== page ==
this is the sitting room… With Prosper’s guidance and family photos,
Forensic Architecture – who specialise in the precise reconstruction of witness testimony-
built this virtual model of the house. It’s the house Prosper grew up in, and to
which he took his own children to spend time with their grandparents. His family left the country and abandoned
the property in 2015, at the height of the protests. In November of that year, pictures showing
what looked like the same house being raided by security forces emerged on social media. A journalist was also at the scene and gave
us these images. They mapped perfectly onto the model. The security forces said they were reclaiming
the property from rebels. Prosper’s house was now in the hands of
Burundi’s authorities. But what did they do with it? And why,one year later, was red liquid flowing
from its gutter? After months of searching we tracked down
a man who claimed to know the property – and what happened here – we’ll call him Nathan. He drew a sketch of it for us, which proved
that he really was familiar with the layout of Prosper’s house. Nathan says he worked as a guard for a man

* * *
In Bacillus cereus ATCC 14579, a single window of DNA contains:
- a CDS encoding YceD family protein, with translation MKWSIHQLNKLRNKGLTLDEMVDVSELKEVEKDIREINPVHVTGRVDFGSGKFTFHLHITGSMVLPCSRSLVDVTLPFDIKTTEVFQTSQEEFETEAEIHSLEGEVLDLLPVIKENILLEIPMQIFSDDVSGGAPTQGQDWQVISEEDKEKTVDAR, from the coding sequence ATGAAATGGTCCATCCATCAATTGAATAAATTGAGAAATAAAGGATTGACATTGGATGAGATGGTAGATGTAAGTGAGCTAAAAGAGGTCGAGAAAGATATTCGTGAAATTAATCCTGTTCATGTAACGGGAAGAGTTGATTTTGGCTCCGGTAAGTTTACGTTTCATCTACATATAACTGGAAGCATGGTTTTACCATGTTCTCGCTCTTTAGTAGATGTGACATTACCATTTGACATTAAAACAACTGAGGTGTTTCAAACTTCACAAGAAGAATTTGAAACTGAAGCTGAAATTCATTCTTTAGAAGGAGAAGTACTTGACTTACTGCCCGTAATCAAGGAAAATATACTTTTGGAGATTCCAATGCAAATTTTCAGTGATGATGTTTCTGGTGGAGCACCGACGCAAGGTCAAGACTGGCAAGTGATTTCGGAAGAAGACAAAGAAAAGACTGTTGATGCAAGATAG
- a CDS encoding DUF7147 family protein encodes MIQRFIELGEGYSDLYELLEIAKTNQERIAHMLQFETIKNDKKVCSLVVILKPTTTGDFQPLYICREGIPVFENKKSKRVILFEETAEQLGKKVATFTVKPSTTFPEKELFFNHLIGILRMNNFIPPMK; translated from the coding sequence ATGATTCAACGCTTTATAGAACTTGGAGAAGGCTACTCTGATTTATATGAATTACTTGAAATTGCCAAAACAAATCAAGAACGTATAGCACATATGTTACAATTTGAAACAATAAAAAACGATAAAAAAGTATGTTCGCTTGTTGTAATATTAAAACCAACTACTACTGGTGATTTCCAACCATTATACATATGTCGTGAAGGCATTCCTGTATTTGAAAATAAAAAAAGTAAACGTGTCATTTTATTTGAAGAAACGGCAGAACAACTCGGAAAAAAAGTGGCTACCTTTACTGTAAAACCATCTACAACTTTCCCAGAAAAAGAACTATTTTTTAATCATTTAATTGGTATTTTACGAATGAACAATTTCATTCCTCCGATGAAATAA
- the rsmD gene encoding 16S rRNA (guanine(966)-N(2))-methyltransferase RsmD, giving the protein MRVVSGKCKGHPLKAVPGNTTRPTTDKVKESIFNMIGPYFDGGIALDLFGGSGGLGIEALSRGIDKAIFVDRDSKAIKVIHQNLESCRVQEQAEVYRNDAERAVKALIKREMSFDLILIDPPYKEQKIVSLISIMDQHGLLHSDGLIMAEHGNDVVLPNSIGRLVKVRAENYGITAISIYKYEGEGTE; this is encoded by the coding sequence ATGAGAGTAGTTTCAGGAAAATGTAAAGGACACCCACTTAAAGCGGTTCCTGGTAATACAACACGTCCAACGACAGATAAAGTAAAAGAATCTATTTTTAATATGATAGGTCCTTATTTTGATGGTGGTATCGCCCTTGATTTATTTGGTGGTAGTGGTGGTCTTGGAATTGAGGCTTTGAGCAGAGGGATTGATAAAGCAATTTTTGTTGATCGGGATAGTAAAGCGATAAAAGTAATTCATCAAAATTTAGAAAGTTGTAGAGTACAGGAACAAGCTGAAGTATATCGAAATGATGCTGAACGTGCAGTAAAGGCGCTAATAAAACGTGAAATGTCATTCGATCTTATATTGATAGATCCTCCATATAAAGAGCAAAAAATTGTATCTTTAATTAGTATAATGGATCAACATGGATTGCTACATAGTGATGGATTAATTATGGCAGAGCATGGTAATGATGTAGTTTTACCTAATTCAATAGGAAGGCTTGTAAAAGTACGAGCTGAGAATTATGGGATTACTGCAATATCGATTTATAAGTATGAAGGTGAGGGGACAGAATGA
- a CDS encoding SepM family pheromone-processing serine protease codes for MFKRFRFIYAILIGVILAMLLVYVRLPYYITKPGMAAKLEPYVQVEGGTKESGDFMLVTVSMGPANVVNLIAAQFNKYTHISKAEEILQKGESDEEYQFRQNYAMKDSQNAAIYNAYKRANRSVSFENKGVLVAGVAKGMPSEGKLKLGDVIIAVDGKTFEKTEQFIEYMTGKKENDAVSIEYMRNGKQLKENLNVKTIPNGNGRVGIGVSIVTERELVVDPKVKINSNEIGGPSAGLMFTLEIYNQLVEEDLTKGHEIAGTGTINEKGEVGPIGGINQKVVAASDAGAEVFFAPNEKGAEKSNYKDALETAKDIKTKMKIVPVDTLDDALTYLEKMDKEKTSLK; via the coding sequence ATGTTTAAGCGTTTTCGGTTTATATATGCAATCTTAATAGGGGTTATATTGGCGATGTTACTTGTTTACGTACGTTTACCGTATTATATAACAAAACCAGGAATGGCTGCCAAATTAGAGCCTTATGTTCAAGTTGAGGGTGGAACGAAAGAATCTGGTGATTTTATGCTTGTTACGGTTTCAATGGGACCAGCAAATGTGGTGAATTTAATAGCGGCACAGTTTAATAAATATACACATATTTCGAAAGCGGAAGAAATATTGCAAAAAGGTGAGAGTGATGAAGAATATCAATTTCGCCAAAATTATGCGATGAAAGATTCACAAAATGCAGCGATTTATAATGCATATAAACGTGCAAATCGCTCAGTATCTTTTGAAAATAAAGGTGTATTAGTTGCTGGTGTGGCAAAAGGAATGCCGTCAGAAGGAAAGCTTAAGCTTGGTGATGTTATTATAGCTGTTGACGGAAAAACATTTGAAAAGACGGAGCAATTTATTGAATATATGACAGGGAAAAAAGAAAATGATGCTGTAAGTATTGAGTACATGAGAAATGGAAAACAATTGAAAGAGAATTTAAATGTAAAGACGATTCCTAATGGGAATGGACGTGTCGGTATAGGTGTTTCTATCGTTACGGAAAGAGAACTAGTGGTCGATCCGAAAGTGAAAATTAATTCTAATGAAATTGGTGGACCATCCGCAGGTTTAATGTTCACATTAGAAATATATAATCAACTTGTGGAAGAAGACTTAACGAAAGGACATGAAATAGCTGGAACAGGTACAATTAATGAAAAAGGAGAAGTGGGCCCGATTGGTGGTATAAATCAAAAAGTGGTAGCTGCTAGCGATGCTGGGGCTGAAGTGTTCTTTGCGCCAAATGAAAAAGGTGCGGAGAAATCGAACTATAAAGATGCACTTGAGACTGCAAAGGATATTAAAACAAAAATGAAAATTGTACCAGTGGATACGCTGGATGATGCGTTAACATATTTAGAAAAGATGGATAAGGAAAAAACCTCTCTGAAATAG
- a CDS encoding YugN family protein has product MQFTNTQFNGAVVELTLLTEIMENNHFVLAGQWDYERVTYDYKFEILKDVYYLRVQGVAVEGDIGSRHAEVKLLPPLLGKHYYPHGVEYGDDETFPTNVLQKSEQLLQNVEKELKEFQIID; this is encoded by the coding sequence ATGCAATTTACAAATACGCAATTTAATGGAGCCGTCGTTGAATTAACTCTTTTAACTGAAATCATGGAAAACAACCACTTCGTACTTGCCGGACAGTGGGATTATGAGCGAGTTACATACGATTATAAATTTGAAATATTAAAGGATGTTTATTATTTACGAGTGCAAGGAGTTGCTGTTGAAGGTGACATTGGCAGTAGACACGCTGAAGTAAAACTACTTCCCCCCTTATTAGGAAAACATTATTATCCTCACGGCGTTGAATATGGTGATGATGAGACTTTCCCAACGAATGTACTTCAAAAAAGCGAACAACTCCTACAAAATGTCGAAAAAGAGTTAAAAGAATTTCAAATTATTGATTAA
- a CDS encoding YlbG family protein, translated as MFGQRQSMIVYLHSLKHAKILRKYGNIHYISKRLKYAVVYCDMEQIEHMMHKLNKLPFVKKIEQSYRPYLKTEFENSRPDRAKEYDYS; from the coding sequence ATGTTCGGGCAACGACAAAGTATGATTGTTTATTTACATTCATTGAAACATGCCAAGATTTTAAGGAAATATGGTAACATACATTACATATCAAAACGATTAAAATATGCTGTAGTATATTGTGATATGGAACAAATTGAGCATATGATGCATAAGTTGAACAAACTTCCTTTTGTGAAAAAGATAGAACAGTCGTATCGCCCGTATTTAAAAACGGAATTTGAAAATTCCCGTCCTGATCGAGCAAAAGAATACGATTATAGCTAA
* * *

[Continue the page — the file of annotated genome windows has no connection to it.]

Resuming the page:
called Alexis Ndayikengurukiye – known as Nkoroka. This is Nkoroka. He is the deputy head of interior security
for Burundi’s intelligence service, and is accused by local human rights activists
of running secret detention centres across the country. Normally Nkoroka does not kill but he orders,
he tells you ”work”. You do what he orders you to do. Ok, the door is here? The door is there leading to that room. We took Forensic Architecture to meet Nathan. Using the model to walk through the house
– Nathan gave a detailed account of what he had witnessed in each room. How many people were in the house? I don’t remember the exact number but in
the detainee’s room and in the other room there were around 20 people. Nkoroka was the one in charge of the house,
so sometimes he would get them out to interrogate them and beat them up in the living room. The detainees were made to lie down and
the chairs were on the other side. I can’t tell if they were beaten one by
one. All I know is that they were screaming. We managed to find one of the men who entered
that living room and faced Nkoroka’s interrogation. We’ll call him Pierre. Pierre was accused of involvement in the protests. He was tortured, but later escaped and fled
the country. When I was inside I was like someone who is